Ikemen brings Hollywood style to Yataimura ramen
Nadine Kam photos
Ikemen CEO Max Kawabata with his Back Draft dip-style (tsukemen) ramen, $11 at Shirokiya's Yataimura through July 4. Chewy Sun noodles are served with char siu pork and tonkatsu broth stirred with green onions and ground beef chili paste. The close up is below.
Max Kawabata already has six restaurants in Japan, with cuisines ranging from izakaya fare to barbecue.
It would have made sense to repeat one of his successes when he made his move to Los Angeles, but why go the easy route? Not one to repeat himself, his Hollywood debut came via ramen, and Lady Gaga, among other celebs, is a fan.
You can check it out firsthand during the two weeks Ikemen has set up shop at Shirokiya's Yataimura.
Although Ikemen offers the soup ramen most familiar here, its specialty is tsukemen, or dip-style ramen, in which the noodles are served at room temperature and dipped into a warm Ikemen pork broth.
The tonkatsu au jus, as it's called, is then enhanced with other ingredients in variations of the basic ramen. Inspired by the change of address—right at 1655 N. La Brea and Hollywood Boulevard—names of dishes are inspired by Hollywood. These would include the Johnny Dip (a basil-enhanced, pesto-style broth), the fiery Back Draft, and most amusing, the Ghost Buster, a cream of mushroom broth with a marshmallow reduced in flames and stirred into the broth on the spot in an homage to "Ghostbusters" Stay Puft Marshmallow Man!
Bring your friends so you can try the various broth selections. They were all good, I finished every last noodle, which is amazing considering I've never been able to finish a bowl of ramen anywhere else. I'm hoping they pick up so many fans here that they'll have to open an Ikemen outpost here, though with Kawabata at the helm, it may morph into some other restaurant entirely!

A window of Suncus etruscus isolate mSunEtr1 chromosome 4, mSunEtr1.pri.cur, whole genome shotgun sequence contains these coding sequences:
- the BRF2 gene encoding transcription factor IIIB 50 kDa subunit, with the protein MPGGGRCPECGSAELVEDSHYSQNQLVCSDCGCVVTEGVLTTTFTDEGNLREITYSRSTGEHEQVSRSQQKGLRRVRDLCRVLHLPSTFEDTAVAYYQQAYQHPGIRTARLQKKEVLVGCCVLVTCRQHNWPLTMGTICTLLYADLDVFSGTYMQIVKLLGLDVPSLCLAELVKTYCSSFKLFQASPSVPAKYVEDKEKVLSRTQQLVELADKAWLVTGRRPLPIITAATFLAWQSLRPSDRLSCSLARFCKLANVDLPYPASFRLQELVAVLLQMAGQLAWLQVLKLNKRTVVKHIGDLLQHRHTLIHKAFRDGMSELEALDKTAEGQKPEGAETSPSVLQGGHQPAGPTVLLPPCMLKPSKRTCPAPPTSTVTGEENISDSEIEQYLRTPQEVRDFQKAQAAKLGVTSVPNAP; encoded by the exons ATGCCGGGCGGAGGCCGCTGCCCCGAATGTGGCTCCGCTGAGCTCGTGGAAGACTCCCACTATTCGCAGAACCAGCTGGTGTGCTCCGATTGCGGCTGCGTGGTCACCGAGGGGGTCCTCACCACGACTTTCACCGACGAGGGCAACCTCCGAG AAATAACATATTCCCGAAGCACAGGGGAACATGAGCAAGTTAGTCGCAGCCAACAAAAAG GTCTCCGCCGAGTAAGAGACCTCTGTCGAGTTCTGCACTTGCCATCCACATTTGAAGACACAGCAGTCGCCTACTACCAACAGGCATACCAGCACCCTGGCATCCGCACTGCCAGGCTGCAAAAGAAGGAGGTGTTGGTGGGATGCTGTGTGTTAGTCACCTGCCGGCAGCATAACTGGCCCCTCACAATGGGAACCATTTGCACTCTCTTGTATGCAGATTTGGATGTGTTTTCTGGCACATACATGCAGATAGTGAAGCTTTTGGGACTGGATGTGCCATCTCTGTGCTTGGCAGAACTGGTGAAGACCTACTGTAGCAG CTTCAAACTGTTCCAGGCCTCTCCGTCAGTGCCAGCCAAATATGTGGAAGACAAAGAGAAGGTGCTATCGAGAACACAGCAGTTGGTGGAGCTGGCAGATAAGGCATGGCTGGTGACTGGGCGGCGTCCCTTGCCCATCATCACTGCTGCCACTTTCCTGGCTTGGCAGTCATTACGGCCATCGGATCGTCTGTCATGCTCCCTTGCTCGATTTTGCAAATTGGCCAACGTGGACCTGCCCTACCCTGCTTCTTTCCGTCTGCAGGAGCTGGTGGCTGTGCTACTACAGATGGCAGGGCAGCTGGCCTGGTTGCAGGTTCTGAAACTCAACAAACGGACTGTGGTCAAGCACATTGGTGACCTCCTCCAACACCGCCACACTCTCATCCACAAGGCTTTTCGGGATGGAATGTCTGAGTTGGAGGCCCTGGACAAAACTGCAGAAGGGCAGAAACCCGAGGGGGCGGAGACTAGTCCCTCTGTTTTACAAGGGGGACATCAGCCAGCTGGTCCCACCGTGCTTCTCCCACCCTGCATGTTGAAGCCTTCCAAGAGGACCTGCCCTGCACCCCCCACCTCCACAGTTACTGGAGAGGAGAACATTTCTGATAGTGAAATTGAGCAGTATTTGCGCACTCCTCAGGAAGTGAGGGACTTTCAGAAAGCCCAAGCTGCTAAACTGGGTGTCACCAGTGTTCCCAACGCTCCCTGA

The stylish Ikemen team will be at the Yataimura through July 4.
Zebra dip ramen ($9) is Ikemen's top seller in Hollywood, with the tonkatsu au jus spiked with roasted garlic flavor.
Jimmie Heabea, a k a Jimmie Heaven, torches the marshmallow that gets stirred into the Ghost Buster ramen ($12) in front of him.
Who you gonna call?: The Stay Puft Marshmallow Man goes from benign to evil in "Ghostbusters."
Another view of the torching by photographer Craig Kojima.
Dipping broth options, from left, are the Johnny Dip (pesto), Zebra and basic Ikemen dip of tonkatsu au jus with green onions and topped with fresh-shaved bonito, made from the stacked fish below. A side order bowl of Adachi bonito flakes is $3.
Ikemen general manager Takashi Adachi prepares, smokes, ferments and dries the fish through a process passed down through his family for more than 200 years. Before serving, the fish is passed through a katusobushi machine, reducing it to fine shavings.